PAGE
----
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Taxation vexation

by John Brummett | June 3, 2012 at 3:47 a.m.

— Operating on the theory that what doesn’t kill me will make a good column, I motored to Fayetteville on Thursday.

This was to accept a generous invitation from the amiably arch-right Republican state Rep. Charlie Collins of Fayetteville. It was to debate him publicly on state income taxes. This event grew out of his obsession with lowering state income-tax rates to make the state a supposed “jobs magnet,” and my scoffing at the very idea.

I’d like to rearrange these rates, exempting more of the lowest income from them altogether and hitting the rich folks a little more steeply than the 7 percent that kicks in way too early at $31,000 or so. I’d want any income-tax-rate rearrangement to be revenue-neutral so that we could afford Medicaid and keep ourselves out of court by adequately funding public schools.

Income-tax reductions are not even the right tax-cut priority. Gov. Mike Beebe’s continued drawdown of the sales tax on people’s grocery food items remains the greater moral imperative. It’s also voter-mandated by two landslide elections. We couldn’t possibly afford both.

You let Republicans have their way from Washington to Little Rock and here’s what you’ll get: U.S. Rep. Paul Ryan’s finite federal block grants for Medicaid that end federal matching funds and a reduced state budget drained of tax revenue and unable to make up that difference. Somebody-children? old folks? the disabled? local doctors on their Medicaid reimbursements?-will pay the price.

If indeed the federal government ever seriously addresses spending reduction, then state governments will need to be standing ready with reliable tax structures for more responsibilities.

I am so absolutely confident of my argument in opposition to Collins’ proposal that I happily synopsize its five points:

  1. Money is money. Would-be investors and job creators are smart enough to get to the bottom line. And that bottom line shows that Arkansashas the second-lowest property taxes in the country and, altogether, is not an uncommonly burdensome state-but an average one-for taxation at the state and local levels combined.

Amendment 59 keeps the state’s business property-commercial, utility, timber and farm-from being taxed at amounts rising proportionally with fair market value. That’s surely as sweet as an income-tax cut.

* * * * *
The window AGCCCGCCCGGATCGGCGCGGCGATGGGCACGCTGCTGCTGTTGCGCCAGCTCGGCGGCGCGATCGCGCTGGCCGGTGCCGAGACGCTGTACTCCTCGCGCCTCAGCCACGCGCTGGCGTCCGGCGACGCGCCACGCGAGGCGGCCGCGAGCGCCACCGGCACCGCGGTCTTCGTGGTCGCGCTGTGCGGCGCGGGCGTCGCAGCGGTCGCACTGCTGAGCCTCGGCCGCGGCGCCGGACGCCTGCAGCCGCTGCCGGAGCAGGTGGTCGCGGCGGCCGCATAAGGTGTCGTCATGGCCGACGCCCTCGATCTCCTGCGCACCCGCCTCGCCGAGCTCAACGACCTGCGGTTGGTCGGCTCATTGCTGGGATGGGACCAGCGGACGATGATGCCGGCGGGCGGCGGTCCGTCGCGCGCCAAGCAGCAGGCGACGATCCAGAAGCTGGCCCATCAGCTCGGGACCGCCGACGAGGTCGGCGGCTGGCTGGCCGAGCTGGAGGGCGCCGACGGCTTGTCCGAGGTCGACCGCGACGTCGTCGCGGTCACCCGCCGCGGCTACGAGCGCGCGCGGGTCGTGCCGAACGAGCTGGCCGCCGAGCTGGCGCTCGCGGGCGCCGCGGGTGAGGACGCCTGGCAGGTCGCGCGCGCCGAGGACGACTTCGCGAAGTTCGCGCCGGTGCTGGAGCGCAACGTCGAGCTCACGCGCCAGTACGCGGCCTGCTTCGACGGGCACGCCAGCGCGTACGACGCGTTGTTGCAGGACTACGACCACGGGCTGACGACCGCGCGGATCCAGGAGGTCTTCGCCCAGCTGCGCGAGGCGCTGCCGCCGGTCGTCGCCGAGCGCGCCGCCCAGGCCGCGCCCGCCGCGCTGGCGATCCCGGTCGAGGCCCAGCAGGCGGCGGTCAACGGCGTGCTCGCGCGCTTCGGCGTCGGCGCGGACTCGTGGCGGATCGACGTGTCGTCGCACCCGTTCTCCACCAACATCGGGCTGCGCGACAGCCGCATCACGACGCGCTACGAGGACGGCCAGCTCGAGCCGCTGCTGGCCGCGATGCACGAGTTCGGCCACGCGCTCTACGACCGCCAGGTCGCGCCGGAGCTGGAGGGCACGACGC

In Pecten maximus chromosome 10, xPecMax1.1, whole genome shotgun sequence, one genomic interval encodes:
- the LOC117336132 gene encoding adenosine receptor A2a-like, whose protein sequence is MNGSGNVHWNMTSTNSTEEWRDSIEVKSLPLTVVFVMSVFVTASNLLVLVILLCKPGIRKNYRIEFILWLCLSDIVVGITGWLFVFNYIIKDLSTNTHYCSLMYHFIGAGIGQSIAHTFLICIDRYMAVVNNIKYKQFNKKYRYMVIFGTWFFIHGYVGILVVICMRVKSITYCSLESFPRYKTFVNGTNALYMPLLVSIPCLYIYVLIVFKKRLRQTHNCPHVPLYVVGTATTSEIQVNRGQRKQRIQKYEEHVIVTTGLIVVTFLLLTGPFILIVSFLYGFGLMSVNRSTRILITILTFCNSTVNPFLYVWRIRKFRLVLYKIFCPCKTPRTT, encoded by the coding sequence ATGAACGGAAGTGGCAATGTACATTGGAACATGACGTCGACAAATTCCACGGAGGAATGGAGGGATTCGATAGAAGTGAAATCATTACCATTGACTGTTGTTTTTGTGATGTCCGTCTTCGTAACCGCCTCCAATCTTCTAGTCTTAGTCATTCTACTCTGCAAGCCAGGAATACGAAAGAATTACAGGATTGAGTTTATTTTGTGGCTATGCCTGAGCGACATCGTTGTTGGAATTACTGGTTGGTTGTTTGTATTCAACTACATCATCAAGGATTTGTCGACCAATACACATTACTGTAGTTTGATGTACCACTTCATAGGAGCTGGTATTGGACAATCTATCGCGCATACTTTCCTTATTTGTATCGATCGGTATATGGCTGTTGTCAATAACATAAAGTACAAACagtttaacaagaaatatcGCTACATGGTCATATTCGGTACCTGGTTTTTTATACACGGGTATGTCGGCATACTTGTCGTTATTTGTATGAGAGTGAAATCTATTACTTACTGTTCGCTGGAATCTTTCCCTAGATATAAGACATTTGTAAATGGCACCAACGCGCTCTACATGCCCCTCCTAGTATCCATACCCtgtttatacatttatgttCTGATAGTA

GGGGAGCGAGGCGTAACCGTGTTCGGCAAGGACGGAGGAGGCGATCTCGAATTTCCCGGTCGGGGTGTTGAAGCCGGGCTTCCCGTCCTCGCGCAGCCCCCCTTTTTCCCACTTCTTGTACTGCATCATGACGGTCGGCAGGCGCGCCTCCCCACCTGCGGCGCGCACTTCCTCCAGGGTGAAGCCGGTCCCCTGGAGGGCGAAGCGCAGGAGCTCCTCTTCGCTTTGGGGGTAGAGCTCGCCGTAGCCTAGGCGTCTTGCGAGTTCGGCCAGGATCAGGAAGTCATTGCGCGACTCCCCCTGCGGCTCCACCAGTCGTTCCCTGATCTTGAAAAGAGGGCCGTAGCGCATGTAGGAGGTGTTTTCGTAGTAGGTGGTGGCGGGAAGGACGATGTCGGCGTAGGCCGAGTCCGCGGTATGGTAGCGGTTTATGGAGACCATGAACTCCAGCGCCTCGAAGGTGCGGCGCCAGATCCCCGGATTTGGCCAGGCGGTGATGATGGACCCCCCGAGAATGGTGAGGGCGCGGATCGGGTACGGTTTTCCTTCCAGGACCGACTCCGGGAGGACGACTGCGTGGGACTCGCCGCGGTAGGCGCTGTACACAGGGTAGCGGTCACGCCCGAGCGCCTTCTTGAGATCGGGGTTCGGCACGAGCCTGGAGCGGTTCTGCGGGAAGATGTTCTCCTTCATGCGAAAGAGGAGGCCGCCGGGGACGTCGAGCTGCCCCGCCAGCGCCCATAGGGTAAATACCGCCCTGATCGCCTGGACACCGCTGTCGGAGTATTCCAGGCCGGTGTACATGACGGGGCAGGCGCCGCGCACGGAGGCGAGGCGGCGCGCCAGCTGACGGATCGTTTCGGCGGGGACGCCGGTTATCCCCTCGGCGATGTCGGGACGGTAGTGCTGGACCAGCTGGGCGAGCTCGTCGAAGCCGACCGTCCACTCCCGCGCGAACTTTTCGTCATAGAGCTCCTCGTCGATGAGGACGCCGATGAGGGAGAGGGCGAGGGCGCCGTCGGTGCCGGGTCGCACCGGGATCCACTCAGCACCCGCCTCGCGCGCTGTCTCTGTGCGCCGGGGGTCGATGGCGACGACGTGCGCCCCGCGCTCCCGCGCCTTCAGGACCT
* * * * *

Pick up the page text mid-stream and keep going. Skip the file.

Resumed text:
1. The income tax is fairer and more efficient than the sales tax because it takes a higher percentage as incomes rise. Thus it reflects the basic earning power that defines the economy.

Here’s a good example of progressive income-tax rates, meaning higher at higher levels, and why they makesense in a fair way: Would you rather pay a 50 percent tax on a million dollars or a 1 percent tax on $15,000? Which provides you with enough disposable cash in your pocket to buy a new house and new car and a steak dinner?

You take the low tax rate. I’ll take the half-million dollars after I pay my high tax rate.

  1. Arkansas needs more government services than some places because we have more poor people and more human needs. Changing that can only come from investments in education, training, venture capital and quick-action closing funds for competitive inducements to job prospects, and those cost public money.

These services must get provided at the state level, since we have no local control and scant local taxes. The Lake View court case, for example, bestowed the responsibility for equal and adequate educational opportunities squarely on state government, not local school districts.

Yes, economic conservatives andmany Republicans say, but the state treasury has picked up lately, lessening the strain. And, yes, I say, that’s because the state’s economy has picked up lately-doing so, I point out, while the state imposes a personal income tax.

  1. Many Republicans assert that they want lowered or eliminated income taxes as a “jobs magnet.” But I strongly suspect that their greater and unstated motivation, one not so easily marketed politically, is that they simply oppose the concept of higher rates on rich people to fund a government helping poor people. They deem that a transfer of wealth.

In Arkansas, where a balanced budget is mandated, Republicans could cut income taxes and thus reduce the state treasury through the back door. They could effectively cut spending through the administrative processes of the Revenue Stabilization Act, which automatically cuts spending levels if collections lag. They could do it without having to make the unpopular specific decisions upfrontabout where to cut.

  1. Anyway, what is this about a jobs magnet? How about the opposite? Tennessee has no income tax and has a higher unemployment rate than Arkansas, not to mention the nation’s highest combinedstate and local sales-tax rate. Florida also has no income taxes, but a muchhigher unemployment rate than ours.

The national Institute on Taxation and Economic Policy says the nine states with the highest personalincome-tax rates grew in gross state product from 2001 to 2010 by 10.1 percent while the nine states with no personal income tax grew by 8.7 percent. Economic conservatives counter that those growth statistics are based on more complicated factors than mere income-tax rates.

Why, yes, my point, exactly.

John Brummett is a regular columnist for the Arkansas Democrat-Gazette. Email him at jbrummett@arkansasonline.com. Read his blog at brummett.arkansasonline.com.

Editorial, Pages 79 on 06/03/2012

Print Headline: Taxation vexation

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